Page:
Open is a relative term for email these days. I get notifications on watch, phone, tablet and computer, but I’m pretty good at not getting sucked in. Most people seem to do best to not have email open, and I don’t. I have set up a smart email folder for today’s email only. I have a checklist called “First Things” that includes checking that folder early each morning, and I check it 2-3 more times a day. If I do nothing else with email each day, I want to drive that folder to zero. If I do that, my actual inbox cannot grow. I also have a daily next action to work on email backlog in my inbox, which drives it towards zero. Unlike the “First Things” checklist, which is due every day, this merely repeats one day after completion. If I don’t make progress on the backlog (about a 100 right now- busy time of year for me), it’s ok. Scheduling email is kind of putting an artificial deadline on a next action. The important thing is to capture-clarify-organize, and not get (too far) behind.
     
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  6. Oogiem

    Oogiem Registered

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    How you work depends on you. For me "write the report" is not a next action, it's a project in and of itself. My next action might be something like "Set up report template in Scrivener for report on carcass weight gains since using NSIP" with a context of Scrivener and then an action of "Write Queries to get carcass weights by age of sheep from 2011-2019" with a context of LambTracker. Then I might have an action of "Draft discussion re carcass weight results" with a context of Scrivener.

    Whether I do an action and then move on or not depends. The draft discussion re carcass weight results might be something that takes me 8-10 hours. If I have a full day to work on it I might just sit and crank it out. If not I might break that down further into " Draft discussion of results for change in yearling carcass weights", "draft discussion of results for hogget carcass weights" and so on. Where each task is something I can finish at one sitting. That's because I will tend to procrastinate on that type of project if the actions are not small and discrete.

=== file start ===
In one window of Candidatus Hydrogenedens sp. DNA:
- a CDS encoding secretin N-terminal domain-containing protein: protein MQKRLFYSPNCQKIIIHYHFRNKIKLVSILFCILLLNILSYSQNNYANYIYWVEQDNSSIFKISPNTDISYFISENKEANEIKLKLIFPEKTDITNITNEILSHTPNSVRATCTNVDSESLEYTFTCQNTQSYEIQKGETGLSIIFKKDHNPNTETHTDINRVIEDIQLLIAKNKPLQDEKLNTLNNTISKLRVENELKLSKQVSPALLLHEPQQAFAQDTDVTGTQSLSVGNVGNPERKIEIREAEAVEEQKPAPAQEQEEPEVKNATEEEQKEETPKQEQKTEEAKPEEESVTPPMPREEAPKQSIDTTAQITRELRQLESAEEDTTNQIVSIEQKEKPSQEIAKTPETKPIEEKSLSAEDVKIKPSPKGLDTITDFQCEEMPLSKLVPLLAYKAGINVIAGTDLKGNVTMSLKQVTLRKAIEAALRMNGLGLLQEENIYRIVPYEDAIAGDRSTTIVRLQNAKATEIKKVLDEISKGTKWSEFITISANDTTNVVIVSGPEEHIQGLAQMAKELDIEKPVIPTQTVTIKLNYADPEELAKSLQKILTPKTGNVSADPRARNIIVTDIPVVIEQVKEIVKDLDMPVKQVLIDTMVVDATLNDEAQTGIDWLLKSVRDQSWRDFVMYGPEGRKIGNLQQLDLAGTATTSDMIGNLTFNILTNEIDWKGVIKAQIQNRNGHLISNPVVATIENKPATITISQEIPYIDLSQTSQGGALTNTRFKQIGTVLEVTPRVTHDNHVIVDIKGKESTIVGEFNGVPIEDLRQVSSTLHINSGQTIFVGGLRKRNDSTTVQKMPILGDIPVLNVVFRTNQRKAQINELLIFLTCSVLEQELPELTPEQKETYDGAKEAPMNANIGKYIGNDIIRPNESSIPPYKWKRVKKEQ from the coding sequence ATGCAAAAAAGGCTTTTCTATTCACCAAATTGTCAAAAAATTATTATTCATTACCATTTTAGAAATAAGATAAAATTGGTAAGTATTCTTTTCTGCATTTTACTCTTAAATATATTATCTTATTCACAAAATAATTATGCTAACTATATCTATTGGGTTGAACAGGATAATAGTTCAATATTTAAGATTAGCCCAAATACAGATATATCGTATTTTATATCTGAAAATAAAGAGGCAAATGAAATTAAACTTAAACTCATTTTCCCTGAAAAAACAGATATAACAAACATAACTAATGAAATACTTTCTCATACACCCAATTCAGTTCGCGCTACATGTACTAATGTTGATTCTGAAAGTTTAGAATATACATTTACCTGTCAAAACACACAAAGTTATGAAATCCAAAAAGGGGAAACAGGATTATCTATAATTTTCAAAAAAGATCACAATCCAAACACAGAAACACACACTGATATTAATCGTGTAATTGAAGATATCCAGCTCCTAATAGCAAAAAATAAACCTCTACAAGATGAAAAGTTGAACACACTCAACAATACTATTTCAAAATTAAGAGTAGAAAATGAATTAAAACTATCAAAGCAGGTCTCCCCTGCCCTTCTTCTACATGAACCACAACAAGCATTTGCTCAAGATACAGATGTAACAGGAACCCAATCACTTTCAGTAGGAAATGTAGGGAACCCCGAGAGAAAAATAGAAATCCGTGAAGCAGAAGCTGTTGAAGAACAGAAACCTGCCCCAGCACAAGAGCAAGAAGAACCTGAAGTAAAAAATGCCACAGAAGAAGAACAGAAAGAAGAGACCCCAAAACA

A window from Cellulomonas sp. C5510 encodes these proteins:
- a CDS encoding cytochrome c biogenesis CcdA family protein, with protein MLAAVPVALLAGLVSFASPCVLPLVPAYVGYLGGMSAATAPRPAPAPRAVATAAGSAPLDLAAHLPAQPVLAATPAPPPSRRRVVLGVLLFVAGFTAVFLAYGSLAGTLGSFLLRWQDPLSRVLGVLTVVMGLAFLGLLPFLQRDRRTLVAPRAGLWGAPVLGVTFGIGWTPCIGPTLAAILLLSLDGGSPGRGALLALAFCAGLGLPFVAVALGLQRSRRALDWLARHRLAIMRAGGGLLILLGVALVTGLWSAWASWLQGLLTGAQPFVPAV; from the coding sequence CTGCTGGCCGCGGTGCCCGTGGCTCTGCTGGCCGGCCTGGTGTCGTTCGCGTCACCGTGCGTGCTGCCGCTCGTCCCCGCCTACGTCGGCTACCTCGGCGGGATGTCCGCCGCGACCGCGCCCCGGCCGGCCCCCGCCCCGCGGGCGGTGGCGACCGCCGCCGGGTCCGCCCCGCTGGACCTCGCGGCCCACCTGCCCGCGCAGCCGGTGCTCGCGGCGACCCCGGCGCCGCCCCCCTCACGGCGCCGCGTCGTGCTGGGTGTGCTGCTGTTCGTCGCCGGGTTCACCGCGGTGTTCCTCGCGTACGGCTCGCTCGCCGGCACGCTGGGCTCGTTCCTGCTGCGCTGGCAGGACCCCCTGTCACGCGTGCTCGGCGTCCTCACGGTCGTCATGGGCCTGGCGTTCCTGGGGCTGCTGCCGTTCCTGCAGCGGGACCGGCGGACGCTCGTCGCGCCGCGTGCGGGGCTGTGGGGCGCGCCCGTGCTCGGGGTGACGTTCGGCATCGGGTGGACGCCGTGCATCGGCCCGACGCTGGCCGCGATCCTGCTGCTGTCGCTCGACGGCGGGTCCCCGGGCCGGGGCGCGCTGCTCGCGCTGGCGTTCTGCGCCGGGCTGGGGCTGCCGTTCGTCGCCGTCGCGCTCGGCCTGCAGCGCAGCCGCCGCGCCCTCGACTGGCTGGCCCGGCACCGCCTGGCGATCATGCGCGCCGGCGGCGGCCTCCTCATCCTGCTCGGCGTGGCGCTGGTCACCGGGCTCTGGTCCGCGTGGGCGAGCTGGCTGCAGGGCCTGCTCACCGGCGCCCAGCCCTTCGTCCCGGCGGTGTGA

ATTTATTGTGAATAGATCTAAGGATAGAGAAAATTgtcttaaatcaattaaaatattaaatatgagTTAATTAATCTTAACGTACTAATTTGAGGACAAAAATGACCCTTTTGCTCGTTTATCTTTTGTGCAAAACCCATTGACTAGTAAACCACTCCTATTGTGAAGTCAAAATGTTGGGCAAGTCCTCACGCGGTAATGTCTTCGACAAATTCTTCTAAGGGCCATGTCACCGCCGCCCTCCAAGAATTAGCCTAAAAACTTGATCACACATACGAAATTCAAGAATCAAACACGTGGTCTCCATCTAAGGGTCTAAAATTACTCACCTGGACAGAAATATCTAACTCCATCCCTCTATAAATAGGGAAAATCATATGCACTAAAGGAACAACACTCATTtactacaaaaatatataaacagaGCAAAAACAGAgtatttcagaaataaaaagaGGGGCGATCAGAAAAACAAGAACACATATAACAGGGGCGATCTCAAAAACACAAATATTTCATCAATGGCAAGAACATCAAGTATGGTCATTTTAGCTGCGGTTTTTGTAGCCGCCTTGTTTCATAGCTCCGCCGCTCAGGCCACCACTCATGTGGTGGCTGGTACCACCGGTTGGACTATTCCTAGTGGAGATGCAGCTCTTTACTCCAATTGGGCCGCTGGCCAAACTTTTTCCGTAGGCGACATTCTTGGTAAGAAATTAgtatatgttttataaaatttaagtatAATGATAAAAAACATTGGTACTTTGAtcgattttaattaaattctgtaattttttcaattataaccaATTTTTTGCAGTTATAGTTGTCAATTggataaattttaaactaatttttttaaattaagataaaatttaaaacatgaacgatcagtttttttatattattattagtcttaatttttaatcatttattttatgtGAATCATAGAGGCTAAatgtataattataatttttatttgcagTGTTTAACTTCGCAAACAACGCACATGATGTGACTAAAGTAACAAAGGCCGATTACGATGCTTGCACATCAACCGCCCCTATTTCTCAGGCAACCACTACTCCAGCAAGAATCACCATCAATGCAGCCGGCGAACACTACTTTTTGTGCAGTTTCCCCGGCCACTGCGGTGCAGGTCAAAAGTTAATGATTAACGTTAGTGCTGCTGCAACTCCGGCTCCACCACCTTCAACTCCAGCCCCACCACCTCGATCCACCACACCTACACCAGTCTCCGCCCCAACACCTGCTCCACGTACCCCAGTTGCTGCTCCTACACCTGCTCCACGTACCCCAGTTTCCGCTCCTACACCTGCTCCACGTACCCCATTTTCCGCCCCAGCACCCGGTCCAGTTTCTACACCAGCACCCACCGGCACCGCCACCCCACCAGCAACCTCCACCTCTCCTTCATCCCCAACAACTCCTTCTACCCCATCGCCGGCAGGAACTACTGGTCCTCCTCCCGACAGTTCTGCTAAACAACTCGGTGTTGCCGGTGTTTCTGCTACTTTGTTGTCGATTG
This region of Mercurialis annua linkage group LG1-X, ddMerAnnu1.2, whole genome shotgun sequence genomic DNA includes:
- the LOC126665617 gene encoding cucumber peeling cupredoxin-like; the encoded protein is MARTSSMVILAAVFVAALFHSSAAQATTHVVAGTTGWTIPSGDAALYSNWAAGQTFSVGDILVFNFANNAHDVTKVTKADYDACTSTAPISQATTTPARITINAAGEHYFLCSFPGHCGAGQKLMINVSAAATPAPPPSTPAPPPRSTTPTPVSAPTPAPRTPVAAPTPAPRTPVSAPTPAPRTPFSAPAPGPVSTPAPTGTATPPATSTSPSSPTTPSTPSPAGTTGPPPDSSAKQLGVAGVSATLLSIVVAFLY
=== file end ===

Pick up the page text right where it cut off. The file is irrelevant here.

Then again I also have projects that span decades where next actions span years. For example Project "Weave a cloak from our BWMS wool" Had an action of "Weave 15 yards of twill fabric for cloak" with a context of inside by myself hobbies that took me 6 years of work before I could check it off. I can't weave every day, it was not that urgent and I just did some as I had a chance.

    You don't mention using contexts to sort/organize your next actions. That is critical IMO. When you find an action that takes several contexts to complete (Write report as described above) usually that means that it's really not a next action but a larger project in and of itself.
     
  7. NeilP

    NeilP Registered

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    Thank you Oogiem and I understand your comment about 'write the report' not being specific enough and that it should be more granular - I think the practices will become honed when I start to develop the skills over time.

    Best wishes, Neil.
     
  8. NeilP

    NeilP Registered

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    Perfect - thank you very much for your advice.
     
  9. ML1

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    You could experiment with setting some time of reminder, lets say for 50 minutes, to work on your next action. Once the timer goes off, you can step back and assess if you either process your inbox, do another action on your lists, or simply keep doing the action you were doing.

    When it comes to larger time-required actions, you can try having a list of shorter, quick actions that you can do when taking a break from the more intellectually-taxing actions in order to recover and at the same time, reducing the number of actions to keep track of during the next few hours or days.

    Of course, these two methods are subject to the nature of your work environment and what type of actions you have on your lists.
     
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  10. GTDengineer

    GTDengineer Registered

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    A next action of “Write the report” doesn’t give your future self any clues about what you were thinking when you planned the action. It should be written with enough detail so that you can start the action immediately without the mental stress of remembering what the heck you were thinking about when you wrote it. You should enable yourself to be able to stop an action in progress at any point, take a minute to record the next action for this project because it is in your mind now, then to switch to perform actions from other projects, and then to resume the first project efficiently, exactly where you left off, following the guide that you left for yourself.